Roku started making cheap, effective streaming set-top boxes long before Google TV, Chromecast, Fire TV, Android TV, and Amazon's "I can't believe it's not Chromecast." But before today, users who were smack dab in the middle of Google's universe found a notable hole in Roku's otherwise wide array of content partners: the Play Store's selection of movies and TV shows. In a surprising move on Google's part, a new Play Movies channel has been added to the Roku lineup.
A couple of weeks back the Slingplayer app for phones was updated to include the long-overdue Chromecast streaming feature. And because Sling Media still seems loathe to make a single app that works across both phones and tablets (hang on a second... yup, it's still 2014), the tablet app is getting that feature today. Slingbox owners with compatible hardware can download it now for the hefty additional price of $15.
Roku already gave users the ability to stream content from their Android devices to their set top boxes, but now the company is taking things a bit further. Instead of select files, the company will give people to capability to stream whatever is on their screen. We've seen this from Miracast devices, we've seen it from Chromecast, and now we're seeing it from Roku. Update: In fact, Roku is using Miracast to deliver this functionality.
Seagate has a dedicated Android app for accessing music, photos, videos, and other files stored on one of its wireless drives. The latest version of said app adds the ability to stream things to Chromecast, LG TV, and Roku devices. This way you can get files from one thing onto a different thing using another thing entirely. Welcome to the future. Again.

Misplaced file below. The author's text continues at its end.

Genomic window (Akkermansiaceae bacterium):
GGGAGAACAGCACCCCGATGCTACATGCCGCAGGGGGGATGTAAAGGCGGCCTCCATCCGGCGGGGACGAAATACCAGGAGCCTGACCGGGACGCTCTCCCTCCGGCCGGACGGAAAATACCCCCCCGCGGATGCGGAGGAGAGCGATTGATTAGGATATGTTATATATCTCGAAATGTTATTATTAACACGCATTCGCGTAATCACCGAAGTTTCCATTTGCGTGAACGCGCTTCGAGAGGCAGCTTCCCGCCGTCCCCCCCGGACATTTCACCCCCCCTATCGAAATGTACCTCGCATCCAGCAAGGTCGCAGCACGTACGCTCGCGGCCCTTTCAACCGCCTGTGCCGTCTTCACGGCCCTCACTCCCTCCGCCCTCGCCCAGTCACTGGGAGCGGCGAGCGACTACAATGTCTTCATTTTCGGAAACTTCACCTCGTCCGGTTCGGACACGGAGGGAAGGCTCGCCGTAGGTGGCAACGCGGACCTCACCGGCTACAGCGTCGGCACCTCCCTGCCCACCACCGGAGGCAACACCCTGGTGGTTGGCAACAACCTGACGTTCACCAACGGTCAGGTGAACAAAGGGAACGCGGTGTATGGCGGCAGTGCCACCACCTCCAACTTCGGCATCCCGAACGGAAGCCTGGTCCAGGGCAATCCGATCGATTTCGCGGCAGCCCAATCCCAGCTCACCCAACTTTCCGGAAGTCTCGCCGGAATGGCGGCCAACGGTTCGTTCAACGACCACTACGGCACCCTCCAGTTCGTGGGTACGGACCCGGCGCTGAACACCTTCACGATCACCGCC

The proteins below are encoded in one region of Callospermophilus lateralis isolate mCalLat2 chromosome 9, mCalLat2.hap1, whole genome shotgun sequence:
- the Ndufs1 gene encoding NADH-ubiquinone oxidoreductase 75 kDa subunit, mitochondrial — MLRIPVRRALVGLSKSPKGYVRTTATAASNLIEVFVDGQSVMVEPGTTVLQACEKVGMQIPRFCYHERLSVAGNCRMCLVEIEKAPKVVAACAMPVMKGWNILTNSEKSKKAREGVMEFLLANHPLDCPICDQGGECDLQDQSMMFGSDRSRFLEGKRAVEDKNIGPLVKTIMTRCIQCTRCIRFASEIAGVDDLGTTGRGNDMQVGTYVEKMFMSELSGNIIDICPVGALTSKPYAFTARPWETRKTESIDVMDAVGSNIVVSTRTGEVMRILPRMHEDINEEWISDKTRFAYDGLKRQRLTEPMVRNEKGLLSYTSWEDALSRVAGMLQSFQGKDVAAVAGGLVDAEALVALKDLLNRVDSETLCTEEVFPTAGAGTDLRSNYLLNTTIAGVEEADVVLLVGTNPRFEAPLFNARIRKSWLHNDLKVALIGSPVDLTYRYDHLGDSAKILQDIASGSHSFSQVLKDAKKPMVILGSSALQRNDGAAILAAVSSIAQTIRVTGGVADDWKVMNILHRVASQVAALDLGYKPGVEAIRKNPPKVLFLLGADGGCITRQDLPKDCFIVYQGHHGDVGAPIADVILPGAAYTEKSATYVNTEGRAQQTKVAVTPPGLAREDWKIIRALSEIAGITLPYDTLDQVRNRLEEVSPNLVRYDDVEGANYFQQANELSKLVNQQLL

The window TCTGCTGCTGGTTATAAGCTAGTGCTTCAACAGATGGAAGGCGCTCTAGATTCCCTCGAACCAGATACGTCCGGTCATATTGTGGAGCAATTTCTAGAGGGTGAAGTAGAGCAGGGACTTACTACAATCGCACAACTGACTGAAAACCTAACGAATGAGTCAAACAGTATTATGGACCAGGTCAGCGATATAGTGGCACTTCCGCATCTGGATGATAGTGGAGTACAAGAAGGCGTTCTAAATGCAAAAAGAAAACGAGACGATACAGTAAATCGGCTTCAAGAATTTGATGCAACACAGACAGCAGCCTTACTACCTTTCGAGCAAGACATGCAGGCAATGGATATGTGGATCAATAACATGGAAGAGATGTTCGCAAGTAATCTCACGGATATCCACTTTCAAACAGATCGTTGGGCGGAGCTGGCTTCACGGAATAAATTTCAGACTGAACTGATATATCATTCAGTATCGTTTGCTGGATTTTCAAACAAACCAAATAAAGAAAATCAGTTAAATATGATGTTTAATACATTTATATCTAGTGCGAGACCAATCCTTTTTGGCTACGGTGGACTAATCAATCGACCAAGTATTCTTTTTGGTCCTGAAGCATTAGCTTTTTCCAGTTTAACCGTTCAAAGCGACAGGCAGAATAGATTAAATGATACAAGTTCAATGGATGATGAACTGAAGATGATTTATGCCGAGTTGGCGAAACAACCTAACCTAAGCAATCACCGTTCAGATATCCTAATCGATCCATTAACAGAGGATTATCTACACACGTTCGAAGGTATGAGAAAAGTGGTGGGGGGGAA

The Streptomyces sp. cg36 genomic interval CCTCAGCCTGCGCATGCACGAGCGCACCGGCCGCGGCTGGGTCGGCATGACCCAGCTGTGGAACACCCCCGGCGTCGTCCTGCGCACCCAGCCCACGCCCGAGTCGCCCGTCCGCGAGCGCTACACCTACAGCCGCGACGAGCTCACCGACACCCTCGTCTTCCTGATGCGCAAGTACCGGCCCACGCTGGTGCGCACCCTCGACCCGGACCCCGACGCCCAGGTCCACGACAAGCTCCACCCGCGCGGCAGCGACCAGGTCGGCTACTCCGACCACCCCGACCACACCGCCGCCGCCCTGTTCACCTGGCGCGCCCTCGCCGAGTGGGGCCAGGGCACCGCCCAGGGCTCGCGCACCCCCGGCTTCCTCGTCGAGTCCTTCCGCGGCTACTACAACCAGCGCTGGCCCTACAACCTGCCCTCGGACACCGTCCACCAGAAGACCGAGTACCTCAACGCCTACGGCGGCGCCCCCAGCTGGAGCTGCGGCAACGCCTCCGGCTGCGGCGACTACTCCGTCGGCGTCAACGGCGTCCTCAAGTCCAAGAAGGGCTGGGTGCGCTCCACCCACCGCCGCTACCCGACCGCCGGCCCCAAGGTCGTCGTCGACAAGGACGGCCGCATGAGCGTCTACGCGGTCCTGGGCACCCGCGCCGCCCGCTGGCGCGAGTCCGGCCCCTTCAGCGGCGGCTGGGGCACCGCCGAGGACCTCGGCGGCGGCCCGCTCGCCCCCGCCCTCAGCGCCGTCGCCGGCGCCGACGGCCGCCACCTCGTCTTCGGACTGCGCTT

Since the future is starting to look familiar now, you already know what to expect here.
There's no doubt that Chromecast is cool. You know what else is cool? Casting stuff from your phone or tablet to AppleTV, FireTV, Roku, Chromecast, Xbox 360, Xbox One, WDTV, a SmartTV, or other DLNA-certified devices. And that's exactly what Koush's AllCast app does – makes streaming locally-stored and some cloud-stored (Dropbox, Drive, G+, or even a server) media simple and easy.
Along with beta support for streaming from Google Drive and to FireTV, Koush also recently added another new feature to AllCast: redemption codes to enable premium features.
I know this is Chromecast country, but Roku was here first. The humble little WiFi streaming devices are competent and powerful, and they work with at least some online media sources that Chromecast doesn't. (Lookin' at you, Amazon.) If you're a happy Roku customer like me, then the Android remote app is probably a big part of your entertainment center. The new and improved version overhauls the user interface and adds one much-needed change.
The Roku app is great for controlling a Roku set-top box, but that's what you have a remote for, right? The app previously included audio and picture streaming from Android devices, but now it goes one step further. The new update allows Android devices to stream video directly to the player over WiFi.
The 'Play on Roku' tab in the interface has a new entry for videos, which should pull up all the compatible videos on your device organized by folder.
Roku owners, rejoice! An official app is now available in the Market that lets you use your Android device as a remote control for your Roku box as long as both are on the same Wi-Fi network.
The app allows you to navigate your Roku box from afar, including launching channels, control media playback, and finding new channels. It also offers text entry via your devices on-screen keyboard, as well as back and options buttons.